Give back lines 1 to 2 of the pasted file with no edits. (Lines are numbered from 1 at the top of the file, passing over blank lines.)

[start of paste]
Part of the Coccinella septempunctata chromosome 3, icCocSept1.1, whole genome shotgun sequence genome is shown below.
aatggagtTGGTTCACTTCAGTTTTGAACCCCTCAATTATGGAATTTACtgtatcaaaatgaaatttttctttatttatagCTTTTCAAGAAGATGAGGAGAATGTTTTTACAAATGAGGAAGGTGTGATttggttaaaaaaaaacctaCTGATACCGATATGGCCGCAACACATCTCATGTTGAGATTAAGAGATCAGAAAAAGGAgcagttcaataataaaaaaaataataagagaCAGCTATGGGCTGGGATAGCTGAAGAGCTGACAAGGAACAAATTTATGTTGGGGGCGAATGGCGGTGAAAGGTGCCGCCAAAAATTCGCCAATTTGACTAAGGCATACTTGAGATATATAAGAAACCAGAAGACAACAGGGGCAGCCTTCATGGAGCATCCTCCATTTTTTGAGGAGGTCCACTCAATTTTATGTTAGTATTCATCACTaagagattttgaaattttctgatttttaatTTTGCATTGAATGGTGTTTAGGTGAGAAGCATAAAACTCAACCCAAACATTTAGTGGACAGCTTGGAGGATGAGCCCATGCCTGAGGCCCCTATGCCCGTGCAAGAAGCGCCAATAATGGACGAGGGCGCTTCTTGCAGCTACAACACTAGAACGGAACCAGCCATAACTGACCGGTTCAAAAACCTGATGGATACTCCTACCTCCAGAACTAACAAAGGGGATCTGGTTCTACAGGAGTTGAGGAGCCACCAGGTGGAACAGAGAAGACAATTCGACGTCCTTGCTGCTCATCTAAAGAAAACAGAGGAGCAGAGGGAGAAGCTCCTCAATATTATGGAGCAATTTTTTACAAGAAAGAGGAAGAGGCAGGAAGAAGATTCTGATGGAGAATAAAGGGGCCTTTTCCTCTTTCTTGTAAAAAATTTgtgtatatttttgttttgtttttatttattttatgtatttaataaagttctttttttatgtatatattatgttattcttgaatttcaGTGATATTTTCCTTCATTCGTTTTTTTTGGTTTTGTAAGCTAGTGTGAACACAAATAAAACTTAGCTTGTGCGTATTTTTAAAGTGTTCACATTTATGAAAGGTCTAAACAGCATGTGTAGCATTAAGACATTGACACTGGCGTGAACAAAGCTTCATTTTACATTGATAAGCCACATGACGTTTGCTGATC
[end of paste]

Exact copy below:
Part of the Coccinella septempunctata chromosome 3, icCocSept1.1, whole genome shotgun sequence genome is shown below.
aatggagtTGGTTCACTTCAGTTTTGAACCCCTCAATTATGGAATTTACtgtatcaaaatgaaatttttctttatttatagCTTTTCAAGAAGATGAGGAGAATGTTTTTACAAATGAGGAAGGTGTGATttggttaaaaaaaaacctaCTGATACCGATATGGCCGCAACACATCTCATGTTGAGATTAAGAGATCAGAAAAAGGAgcagttcaataataaaaaaaataataagagaCAGCTATGGGCTGGGATAGCTGAAGAGCTGACAAGGAACAAATTTATGTTGGGGGCGAATGGCGGTGAAAGGTGCCGCCAAAAATTCGCCAATTTGACTAAGGCATACTTGAGATATATAAGAAACCAGAAGACAACAGGGGCAGCCTTCATGGAGCATCCTCCATTTTTTGAGGAGGTCCACTCAATTTTATGTTAGTATTCATCACTaagagattttgaaattttctgatttttaatTTTGCATTGAATGGTGTTTAGGTGAGAAGCATAAAACTCAACCCAAACATTTAGTGGACAGCTTGGAGGATGAGCCCATGCCTGAGGCCCCTATGCCCGTGCAAGAAGCGCCAATAATGGACGAGGGCGCTTCTTGCAGCTACAACACTAGAACGGAACCAGCCATAACTGACCGGTTCAAAAACCTGATGGATACTCCTACCTCCAGAACTAACAAAGGGGATCTGGTTCTACAGGAGTTGAGGAGCCACCAGGTGGAACAGAGAAGACAATTCGACGTCCTTGCTGCTCATCTAAAGAAAACAGAGGAGCAGAGGGAGAAGCTCCTCAATATTATGGAGCAATTTTTTACAAGAAAGAGGAAGAGGCAGGAAGAAGATTCTGATGGAGAATAAAGGGGCCTTTTCCTCTTTCTTGTAAAAAATTTgtgtatatttttgttttgtttttatttattttatgtatttaataaagttctttttttatgtatatattatgttattcttgaatttcaGTGATATTTTCCTTCATTCGTTTTTTTTGGTTTTGTAAGCTAGTGTGAACACAAATAAAACTTAGCTTGTGCGTATTTTTAAAGTGTTCACATTTATGAAAGGTCTAAACAGCATGTGTAGCATTAAGACATTGACACTGGCGTGAACAAAGCTTCATTTTACATTGATAAGCCACATGACGTTTGCTGATC